US ex-lawyer Alex Murdaugh admits in murder trial lying about nap

The heir to a once-powerful South Carolina legal dynasty has been accused of changing his alibi in the middle of his murder trial.

Prosecutors allege Alex Murdaugh, 54, killed his wife and son in a ploy to distract from his financial crimes.

Mr Murdaugh had said he was not at the crime scene shortly before the murders until evidence presented in court disproved his account.

He faces 30 years to life in prison without parole if convicted.

On Friday, the second day of an increasingly combative cross-examination, prosecutor Creighton Waters grilled Mr Murdaugh regarding his "new story" about what happened on the evening 7 June 2021.

The disbarred lawyer acknowledged on Thursday for the first time that he was at the kennels on his estate shortly before his wife Maggie, 52, and son Paul, 22, were shot there.

The defendant had claimed he was napping inside the family home, but his voice can be heard on a mobile phone video taken at the kennels by his son about five minutes before prosecutors say the killings took place.

"Everything about me not going to the kennel was a lie," Mr Murdaugh said on Friday.

But Mr Murdaugh and his lawyers insist his presence near the crime scene does not mean he is guilty.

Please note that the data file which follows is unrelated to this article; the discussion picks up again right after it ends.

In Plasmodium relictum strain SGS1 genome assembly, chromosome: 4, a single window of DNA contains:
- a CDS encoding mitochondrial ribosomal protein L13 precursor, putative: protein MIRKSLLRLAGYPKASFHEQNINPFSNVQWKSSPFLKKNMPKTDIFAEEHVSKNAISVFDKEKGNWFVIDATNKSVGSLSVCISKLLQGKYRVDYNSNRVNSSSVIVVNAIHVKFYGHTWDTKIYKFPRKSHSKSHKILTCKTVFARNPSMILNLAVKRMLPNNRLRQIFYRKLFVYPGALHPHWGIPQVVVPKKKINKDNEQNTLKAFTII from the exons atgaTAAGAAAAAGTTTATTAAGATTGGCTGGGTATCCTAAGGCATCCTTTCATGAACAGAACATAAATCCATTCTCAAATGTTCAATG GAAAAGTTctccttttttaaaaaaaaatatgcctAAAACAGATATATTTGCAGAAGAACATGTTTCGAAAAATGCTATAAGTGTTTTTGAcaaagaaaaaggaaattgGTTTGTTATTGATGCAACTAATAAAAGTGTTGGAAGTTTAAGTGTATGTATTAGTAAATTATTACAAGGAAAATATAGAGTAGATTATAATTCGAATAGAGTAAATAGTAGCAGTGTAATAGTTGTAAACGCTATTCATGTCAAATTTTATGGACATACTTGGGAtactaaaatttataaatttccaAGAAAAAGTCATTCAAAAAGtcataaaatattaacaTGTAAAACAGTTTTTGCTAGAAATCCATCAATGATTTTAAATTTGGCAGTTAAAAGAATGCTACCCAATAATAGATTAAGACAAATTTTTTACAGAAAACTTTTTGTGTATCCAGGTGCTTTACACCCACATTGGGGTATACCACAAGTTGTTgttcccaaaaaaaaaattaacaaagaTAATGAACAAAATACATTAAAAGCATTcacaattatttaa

Prosecutors argue that Mr Murdaugh killed his wife and son to elicit sympathy for his bereavement and stave off a reckoning over his multi-million dollar financial fraud.

"We have established that I have lied many times... I admit again that I have lied to people that have trusted me," Mr Murdaugh said.

But he continued to deny any involvement in the murders of his wife and son. Instead, Mr Murdaugh said he lied because his addiction to opiates made him "paranoid" and at times mistrustful.

The prosecutor noted that this week marked the first time that Mr Murdaugh had admitted to stealing millions and lying to police about his whereabouts on the night of the killings.

Mr Murdaugh has admitted to years of theft from clients and people he "loved and cared about", although he downplayed Mr Waters' suggestion that he was facing seemingly insurmountable financial woes in the days before his wife and son's death.

The crimes, he said, allowed him to fund an addiction to painkillers that saw him take as many as 60 pills a day, amounting to $50,000 a week. In court, he described painful withdrawal symptoms when he attempted to stop using the opiates.

Mr Murdaugh added that "when you're doing the things wrong I was doing, you have all kinds of ways of justifying [it]".

In total, he is facing 99 separate financial charges totalling about $8.8m (£7.3m) in stolen funds.

Now in its fifth week, the Murdaugh trial has dominated headlines in the southern part of the state, where his family have been prominent members of the legal community for generations.

The state concluded its cross-examination on Friday afternoon, but Mr Murdaugh's defence attorneys will have a chance to question their client.